Last August, I announced the start of a new project focused on understanding “Low Intensity Conflict” because that’s what probably best describes the future of the United States. That was a year ago and I surmised that our domestic conflict had already started, although at a very low level. Today I want to address some open ends of that first post and describe what I believe political violence will look like in the future.
One reason why I stopped using the term “civil war” is a) because it’s very vague, and b) because I’m not sure that we’ll actually have an outright civil war. Of course, we might, but I’m less sure of that than I am that we’ll have a domestic conflict marked by political and tribal violence, disestablishment of the rule of law, and maybe regional independence movements. As opposed to a conventional, force-on-force conflict, we’re much more likely to experience irregular, tribal warfare referred to as “Low Intensity Conflict”.
FM 100-20, Military Operations in Low Intensity Conflict (1990, which I believe is no longer valid), provides us an official definition of the term:
Low intensity conflict is a political-military confrontation between… groups below conventional war and above the routine, peaceful competition… It frequently involves protracted struggles of competing principles and ideologies. Low intensity conflict ranges from subversion to the use of armed force. It is waged by a combination of means, employing political, economic, informational, and military instruments. Low intensity conflicts are often localized, generally in the Third World, but contain regional and global security implications.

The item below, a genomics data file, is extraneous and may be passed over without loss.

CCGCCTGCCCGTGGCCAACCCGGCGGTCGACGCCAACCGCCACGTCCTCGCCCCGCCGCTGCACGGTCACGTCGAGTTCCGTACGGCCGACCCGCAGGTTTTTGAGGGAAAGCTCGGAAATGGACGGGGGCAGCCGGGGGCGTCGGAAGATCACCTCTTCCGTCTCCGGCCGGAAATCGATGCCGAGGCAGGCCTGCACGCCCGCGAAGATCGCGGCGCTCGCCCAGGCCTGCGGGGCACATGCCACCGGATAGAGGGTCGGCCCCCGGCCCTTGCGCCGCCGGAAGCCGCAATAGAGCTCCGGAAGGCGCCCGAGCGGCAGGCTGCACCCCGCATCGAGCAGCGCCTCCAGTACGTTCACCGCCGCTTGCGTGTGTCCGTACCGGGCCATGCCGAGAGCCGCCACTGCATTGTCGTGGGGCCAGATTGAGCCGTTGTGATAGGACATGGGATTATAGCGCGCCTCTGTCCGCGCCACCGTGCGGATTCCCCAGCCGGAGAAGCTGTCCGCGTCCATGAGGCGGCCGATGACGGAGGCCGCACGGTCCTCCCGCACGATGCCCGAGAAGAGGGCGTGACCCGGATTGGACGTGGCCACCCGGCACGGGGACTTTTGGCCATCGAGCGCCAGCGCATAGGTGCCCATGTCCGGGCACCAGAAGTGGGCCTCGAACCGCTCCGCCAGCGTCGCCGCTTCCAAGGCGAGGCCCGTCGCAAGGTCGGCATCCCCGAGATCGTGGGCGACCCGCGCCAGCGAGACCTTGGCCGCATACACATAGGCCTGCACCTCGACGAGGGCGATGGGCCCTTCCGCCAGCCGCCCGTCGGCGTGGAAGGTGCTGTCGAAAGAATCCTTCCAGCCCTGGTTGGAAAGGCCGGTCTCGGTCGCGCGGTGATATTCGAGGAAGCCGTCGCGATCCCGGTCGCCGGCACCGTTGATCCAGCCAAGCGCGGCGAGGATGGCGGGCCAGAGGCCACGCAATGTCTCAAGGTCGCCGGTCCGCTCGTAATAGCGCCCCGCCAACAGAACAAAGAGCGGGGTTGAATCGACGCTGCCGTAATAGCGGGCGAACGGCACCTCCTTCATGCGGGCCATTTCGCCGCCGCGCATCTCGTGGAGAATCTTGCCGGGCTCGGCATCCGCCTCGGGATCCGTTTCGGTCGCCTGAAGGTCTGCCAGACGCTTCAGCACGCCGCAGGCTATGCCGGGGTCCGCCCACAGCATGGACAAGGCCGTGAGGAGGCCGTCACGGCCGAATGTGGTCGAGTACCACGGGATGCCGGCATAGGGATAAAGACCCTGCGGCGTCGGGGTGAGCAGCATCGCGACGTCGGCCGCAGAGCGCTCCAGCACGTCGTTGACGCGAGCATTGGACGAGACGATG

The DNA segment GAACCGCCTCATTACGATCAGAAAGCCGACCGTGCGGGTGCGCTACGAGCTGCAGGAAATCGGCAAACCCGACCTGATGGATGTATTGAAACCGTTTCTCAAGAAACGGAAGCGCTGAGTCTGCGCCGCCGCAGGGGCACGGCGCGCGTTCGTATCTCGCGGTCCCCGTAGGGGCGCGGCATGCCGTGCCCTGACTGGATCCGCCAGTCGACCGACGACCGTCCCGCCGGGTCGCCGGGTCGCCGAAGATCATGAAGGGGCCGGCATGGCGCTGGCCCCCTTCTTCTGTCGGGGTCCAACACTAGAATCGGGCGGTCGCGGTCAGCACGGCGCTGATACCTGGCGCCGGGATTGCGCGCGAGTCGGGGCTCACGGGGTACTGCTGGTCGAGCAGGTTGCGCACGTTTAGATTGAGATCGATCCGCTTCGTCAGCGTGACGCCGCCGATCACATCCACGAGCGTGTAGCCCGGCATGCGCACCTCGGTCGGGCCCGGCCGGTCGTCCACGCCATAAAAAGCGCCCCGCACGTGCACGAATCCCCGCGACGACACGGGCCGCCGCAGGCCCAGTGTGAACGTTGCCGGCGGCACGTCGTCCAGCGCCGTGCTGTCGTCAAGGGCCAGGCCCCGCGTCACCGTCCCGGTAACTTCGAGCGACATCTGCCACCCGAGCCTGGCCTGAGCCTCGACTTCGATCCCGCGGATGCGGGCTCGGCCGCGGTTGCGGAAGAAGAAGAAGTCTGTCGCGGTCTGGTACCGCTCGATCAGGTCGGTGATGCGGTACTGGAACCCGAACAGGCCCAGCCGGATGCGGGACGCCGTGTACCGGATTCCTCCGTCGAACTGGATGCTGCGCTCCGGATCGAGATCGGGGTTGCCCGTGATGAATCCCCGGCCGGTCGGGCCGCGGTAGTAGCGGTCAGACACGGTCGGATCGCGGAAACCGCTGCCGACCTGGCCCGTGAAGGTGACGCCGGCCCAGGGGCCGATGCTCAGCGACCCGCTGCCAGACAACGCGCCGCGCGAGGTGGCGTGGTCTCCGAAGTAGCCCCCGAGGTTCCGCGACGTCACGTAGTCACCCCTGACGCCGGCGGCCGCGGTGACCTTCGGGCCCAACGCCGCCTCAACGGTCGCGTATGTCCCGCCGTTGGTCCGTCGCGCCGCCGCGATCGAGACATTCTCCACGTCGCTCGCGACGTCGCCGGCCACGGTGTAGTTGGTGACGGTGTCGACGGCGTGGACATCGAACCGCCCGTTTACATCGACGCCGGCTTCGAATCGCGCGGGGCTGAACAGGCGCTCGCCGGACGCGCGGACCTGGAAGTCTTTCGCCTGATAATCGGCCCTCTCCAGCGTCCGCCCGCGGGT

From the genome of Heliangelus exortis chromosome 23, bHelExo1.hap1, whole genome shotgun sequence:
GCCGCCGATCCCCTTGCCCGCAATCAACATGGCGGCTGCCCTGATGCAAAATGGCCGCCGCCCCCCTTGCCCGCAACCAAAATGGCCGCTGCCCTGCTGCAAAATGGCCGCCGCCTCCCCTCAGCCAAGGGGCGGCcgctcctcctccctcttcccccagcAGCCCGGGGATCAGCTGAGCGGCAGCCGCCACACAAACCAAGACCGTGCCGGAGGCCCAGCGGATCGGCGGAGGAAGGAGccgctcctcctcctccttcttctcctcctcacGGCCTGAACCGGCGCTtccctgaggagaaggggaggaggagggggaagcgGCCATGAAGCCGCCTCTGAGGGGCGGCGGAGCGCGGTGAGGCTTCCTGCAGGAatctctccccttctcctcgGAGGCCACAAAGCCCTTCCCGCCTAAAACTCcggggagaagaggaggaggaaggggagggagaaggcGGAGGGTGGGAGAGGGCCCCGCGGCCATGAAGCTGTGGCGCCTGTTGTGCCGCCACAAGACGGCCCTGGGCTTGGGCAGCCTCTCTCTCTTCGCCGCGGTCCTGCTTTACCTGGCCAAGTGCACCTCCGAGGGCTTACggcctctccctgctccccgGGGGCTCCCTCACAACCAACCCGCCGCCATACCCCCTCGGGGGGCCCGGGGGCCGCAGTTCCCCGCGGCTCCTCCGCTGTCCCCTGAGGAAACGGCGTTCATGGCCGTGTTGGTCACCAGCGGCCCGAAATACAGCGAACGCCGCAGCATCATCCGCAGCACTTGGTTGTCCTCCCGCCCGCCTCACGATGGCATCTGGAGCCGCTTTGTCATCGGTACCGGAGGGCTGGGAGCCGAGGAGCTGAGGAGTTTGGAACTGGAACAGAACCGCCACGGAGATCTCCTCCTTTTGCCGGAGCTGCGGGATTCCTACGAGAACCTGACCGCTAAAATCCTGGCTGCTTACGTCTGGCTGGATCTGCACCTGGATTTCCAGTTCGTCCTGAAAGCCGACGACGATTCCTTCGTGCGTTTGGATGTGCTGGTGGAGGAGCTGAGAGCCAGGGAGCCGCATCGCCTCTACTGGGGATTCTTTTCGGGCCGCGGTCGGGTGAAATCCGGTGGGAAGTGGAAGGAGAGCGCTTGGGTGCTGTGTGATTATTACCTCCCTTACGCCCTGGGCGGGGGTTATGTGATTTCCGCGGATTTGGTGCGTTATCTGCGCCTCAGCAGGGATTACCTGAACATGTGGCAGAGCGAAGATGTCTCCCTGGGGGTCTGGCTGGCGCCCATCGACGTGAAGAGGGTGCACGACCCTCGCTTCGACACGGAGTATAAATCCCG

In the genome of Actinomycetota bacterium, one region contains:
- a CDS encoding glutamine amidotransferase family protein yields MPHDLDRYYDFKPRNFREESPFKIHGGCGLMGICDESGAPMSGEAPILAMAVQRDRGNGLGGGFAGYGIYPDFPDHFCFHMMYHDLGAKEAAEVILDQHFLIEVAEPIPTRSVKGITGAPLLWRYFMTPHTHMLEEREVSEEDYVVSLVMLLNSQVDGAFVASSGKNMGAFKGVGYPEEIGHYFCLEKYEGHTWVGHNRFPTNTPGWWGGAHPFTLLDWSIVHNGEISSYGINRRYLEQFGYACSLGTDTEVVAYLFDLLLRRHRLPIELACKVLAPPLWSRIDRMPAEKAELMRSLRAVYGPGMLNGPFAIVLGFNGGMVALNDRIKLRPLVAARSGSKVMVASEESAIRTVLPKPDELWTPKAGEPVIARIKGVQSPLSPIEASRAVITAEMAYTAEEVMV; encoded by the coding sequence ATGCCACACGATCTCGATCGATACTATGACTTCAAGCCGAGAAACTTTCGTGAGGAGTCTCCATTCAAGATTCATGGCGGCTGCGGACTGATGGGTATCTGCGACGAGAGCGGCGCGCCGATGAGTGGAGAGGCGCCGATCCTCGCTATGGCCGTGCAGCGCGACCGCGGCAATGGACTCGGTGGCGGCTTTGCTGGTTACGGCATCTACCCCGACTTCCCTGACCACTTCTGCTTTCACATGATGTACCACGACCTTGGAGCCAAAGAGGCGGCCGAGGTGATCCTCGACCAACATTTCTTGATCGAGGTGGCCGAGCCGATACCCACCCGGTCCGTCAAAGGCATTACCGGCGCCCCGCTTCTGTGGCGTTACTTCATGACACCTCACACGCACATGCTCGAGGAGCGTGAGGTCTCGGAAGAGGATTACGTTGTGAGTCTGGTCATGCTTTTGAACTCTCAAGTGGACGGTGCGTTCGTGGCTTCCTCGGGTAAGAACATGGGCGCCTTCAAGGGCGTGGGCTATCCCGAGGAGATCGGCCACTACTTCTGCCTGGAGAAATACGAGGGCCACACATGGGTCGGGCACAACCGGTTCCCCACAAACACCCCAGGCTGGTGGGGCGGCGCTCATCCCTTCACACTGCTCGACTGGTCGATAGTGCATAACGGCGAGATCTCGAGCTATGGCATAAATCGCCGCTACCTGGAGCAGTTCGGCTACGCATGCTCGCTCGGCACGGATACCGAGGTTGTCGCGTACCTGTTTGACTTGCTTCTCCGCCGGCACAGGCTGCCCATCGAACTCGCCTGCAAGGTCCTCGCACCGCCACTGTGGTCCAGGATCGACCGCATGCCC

Earlier this week, an acquaintance told me flat out, “It will never happen”. Well, it’s already happening. “Punch a Nazi” and “Bike lock your local red hat” are maxims of political violence that perfectly describe low intensity conflict (LIC). It’s not outright war; there’s no widespread, daily fighting in the streets to gain territory or expand borders. It’s really more akin to gang or tribal conflict than it is to traditional war. And that’s exactly what LIC is. The organizing being done on the Far Left and Far Right are a precursor to conflict waiting for a flashpoint or catalyst. The militias on the Right and the radicals and revolutionaries on the Left have organized for decades. They’re here, they’re angry, their views of American history and their desired future are inimically opposed, and there could absolutely be a tipping point that, in their eyes, demands violence. This is not an analytical leap because this type of violence is already happening, just at a very low level. The real leap, however, is to view these indicators and their exhibited desire to commit violence on behalf of their ideology, and then say or believe that things are going to get better instead of worse. I’m seriously interested in the case for how and why political, racial, and social wounds are more likely to heal than worsen, and how and why our political divide is more likely to be bridged than widened.
That being said, one popular misconception is that everyone will be involved in a domestic conflict, and that’s just not the case. Scan the history of insurgencies, insurrections, and other small wars, and you’ll find that it’s a small percentage of the population involved in the actual fighting. Depending on the conflict, maybe five, ten, or up to twenty percent (on the high end) are involved in sustained fighting, and everyone else is just trying to survive. Even then, I don’t imagine pitched battles of hundreds or thousands, but sporadic and opportunistic attacks involving small groups of individuals. Let’s look at violence in Iraq and Afghanistan as an example: yes, there were days and weeks long battles, usually as a result of a military operation. Take away the military operations, and we’re left mostly with small group actions, unpredictable small arms fire, bombings, raids, and other short-duration attacks — in other words, activities typically employed by irregular forces in a low intensity conflict. Average citizens of Iraq and Afghanistan were involved, but relatively few dedicated their lives to sustained conflict against U.S. and Coalition Forces. That’s likely to be the case in America, as well.